Corporal Jordan: General living conditions at Fort Stevens were very pleasant. It wasn't called a major military post, but it was one of the anchor posts of the whole complex called the Harbor Defenses of the Columbia. [We performed] general military work, you know maintaining the guns, mostly maintenance work in 1940, and early '41 until the drafted people started coming in. And during those periods we took turns in small groups of maintaining guard posts at Fort Canby and Fort Columbia, neither one of which were open. They were just satellite posts that were sort of moth-balled, and we'd go over and perform maintenance on the guns and perform guard duty and those kinds of things. Before the President declared a national emergency in late 1940, the National Guard wasn't organized at all, other than summer encampments and, of course, in their own towns they had their weekend drills you know. In the reality, the Eighteenth Coast Artillery, the regular army, held out Fort Stevens, Fort Canby, Fort Columbia, and provided all the services out there with the exception of the few times that the National Guard would show up.
Corporal Wilson: They (living conditions) changed a lot. [In the early stages] we lived in tents. There was six to eight people in a tent and we had a quonset stove type . . . and that was our central heat. Very primitive, you know you, privacy was almost nil. Everything you did, about six other, even seven, people knew about it. And food was good. I would say that food was above average, but it was mass-produced and it gets very boring for massed-produced food . . . if you have chicken on Sunday you can rely on chicken next week on Sunday. They may change it a little bit different but its gonna be there, it's gonna be rice on certain days, ham. So we had quite a different life-style. But, at the same time, you remember, we were going out defending the coast, so at night the searchlight batteries would gather up, every person and they put 'em on the trucks or you live out there practically sometimes if you were far enough away at Gearhart, or way down, in fact, at Pacific City, far down as there.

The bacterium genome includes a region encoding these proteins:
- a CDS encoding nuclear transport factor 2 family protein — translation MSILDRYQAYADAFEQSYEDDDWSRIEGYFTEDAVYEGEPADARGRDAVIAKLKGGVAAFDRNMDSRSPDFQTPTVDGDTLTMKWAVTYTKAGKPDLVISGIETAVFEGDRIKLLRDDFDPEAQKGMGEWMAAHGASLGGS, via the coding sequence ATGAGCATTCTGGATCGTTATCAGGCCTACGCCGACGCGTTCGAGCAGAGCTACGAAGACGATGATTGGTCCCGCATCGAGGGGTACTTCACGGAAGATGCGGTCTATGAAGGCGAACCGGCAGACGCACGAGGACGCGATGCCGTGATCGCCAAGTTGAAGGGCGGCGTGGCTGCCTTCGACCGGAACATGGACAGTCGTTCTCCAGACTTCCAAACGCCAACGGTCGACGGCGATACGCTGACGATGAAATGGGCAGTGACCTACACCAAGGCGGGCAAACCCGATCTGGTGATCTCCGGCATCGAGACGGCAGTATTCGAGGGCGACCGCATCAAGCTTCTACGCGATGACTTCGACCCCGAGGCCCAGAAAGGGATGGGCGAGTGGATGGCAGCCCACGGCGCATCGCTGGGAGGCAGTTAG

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Last updated: Jan. 8, 2000.
James C. Scott (e-mail).